Helge Staff and Georg Wenzelburger have published a new article in the Journal of Public Policy. They focus on the penal-welfare nexus, namely the idea that cutbacks in welfare state policy are accompanied by expansion of penal policy. The article examines, more specifically, how political parties and electoral competition affect the relationship between these policies.
Staff and Wenzelburger assume that both policies depend on party ideology and government participation, and differentiate – on the left hand side of the ideological spectrum – between social democrats that follow a reform oriented “third-way” -program and more traditional social democratic parties. For their research, they selected four different European countries (Britain, Denmark, France, and Germany), which they analyzed over a period of 24 years. In each of the countries, the authors coded legislative changes in penal and welfare policies. A multiple regression analysis, executed as ordinal logistic and OLS regression, allows to test the effects of the independent variables (e.g. growth, homicide, or cabinet seats) on legislative change – both for penal and welfare state policy. To see whether there is a penal-welfare nexus, they also include a time-lag variable that indicates whether welfare state change affects penal policy.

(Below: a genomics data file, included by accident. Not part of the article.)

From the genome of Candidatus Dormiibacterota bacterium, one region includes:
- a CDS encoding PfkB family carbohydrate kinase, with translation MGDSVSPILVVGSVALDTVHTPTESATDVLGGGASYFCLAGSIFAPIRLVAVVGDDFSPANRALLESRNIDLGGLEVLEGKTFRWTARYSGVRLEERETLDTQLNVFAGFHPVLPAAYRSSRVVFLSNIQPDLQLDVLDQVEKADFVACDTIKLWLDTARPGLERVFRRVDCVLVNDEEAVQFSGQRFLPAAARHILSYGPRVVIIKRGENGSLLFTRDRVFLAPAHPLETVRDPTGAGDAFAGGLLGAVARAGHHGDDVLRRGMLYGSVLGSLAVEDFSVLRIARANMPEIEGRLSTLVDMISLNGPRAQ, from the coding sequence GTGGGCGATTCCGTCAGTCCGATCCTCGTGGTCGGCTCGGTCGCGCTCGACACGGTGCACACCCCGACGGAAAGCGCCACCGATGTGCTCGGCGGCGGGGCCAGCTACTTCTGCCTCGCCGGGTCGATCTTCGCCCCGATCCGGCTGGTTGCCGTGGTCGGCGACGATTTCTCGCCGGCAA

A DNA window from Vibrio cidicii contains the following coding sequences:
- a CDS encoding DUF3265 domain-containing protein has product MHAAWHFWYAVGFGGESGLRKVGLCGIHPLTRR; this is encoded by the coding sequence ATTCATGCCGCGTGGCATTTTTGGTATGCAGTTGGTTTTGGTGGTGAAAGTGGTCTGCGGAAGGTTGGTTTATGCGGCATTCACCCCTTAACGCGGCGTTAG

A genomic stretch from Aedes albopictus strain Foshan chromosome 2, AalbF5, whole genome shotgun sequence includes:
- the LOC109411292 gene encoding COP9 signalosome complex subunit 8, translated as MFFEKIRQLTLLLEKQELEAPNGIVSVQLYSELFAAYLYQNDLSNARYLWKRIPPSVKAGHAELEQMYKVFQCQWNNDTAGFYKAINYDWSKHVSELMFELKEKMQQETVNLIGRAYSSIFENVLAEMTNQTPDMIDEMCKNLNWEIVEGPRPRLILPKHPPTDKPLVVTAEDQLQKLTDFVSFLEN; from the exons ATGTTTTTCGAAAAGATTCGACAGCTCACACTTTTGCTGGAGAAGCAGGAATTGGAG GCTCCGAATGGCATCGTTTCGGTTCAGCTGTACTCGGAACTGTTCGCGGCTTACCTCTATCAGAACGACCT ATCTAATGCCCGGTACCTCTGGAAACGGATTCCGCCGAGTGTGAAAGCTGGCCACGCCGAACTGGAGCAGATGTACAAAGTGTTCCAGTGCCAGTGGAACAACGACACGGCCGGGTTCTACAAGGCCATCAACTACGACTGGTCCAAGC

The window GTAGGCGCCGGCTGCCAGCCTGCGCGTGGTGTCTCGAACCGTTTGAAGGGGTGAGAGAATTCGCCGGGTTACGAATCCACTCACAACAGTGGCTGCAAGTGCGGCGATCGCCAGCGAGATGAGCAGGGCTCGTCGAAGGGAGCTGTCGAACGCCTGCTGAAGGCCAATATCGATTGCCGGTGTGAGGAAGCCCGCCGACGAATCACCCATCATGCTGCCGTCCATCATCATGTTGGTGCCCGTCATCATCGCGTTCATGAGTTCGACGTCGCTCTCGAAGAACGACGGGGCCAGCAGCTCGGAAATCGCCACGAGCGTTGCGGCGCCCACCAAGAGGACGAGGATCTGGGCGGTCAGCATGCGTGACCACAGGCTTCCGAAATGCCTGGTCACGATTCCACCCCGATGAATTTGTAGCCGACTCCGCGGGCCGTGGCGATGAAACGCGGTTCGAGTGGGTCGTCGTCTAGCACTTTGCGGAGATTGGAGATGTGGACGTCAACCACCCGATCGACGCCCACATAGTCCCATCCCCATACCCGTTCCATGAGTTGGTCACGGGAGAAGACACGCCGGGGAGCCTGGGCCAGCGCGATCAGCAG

In their study, Staff and Wenzelburger find that government participation of conservative parties is associated with welfare state cutbacks, while conversely social democratic governments have a higher chance of expanding the welfare state. Regarding penal legislation, they point out that social democrats as well as conservatives are more repressive. For market-liberal, green, but especially left-liberal parties the opposite is true. One interesting fact is that left liberal parties are the best at slowing harsh penal policies.
Concerning the penal-welfare nexus, there is no evidence of a direct effect – namely that penal policies change in direct relation to welfare state change. However, using a model with interaction effects, Staff and Wenzelburger show that this is different for third way social democratic governments. In these cases, welfare state cutbacks are indeed followed by more repressive penal legislation (see the line with filled circles in the graph above). Based on this evidence, the authors conclude that the penal-welfare nexus is not a universal pattern, but can indeed be observed for third-way social democratic governments, such as the Blair government in Britain or the Schröder governments in Germany. These finding mesh well with qualitative evidence from comparative case studies (as published by the authors in the EJPR in 2017).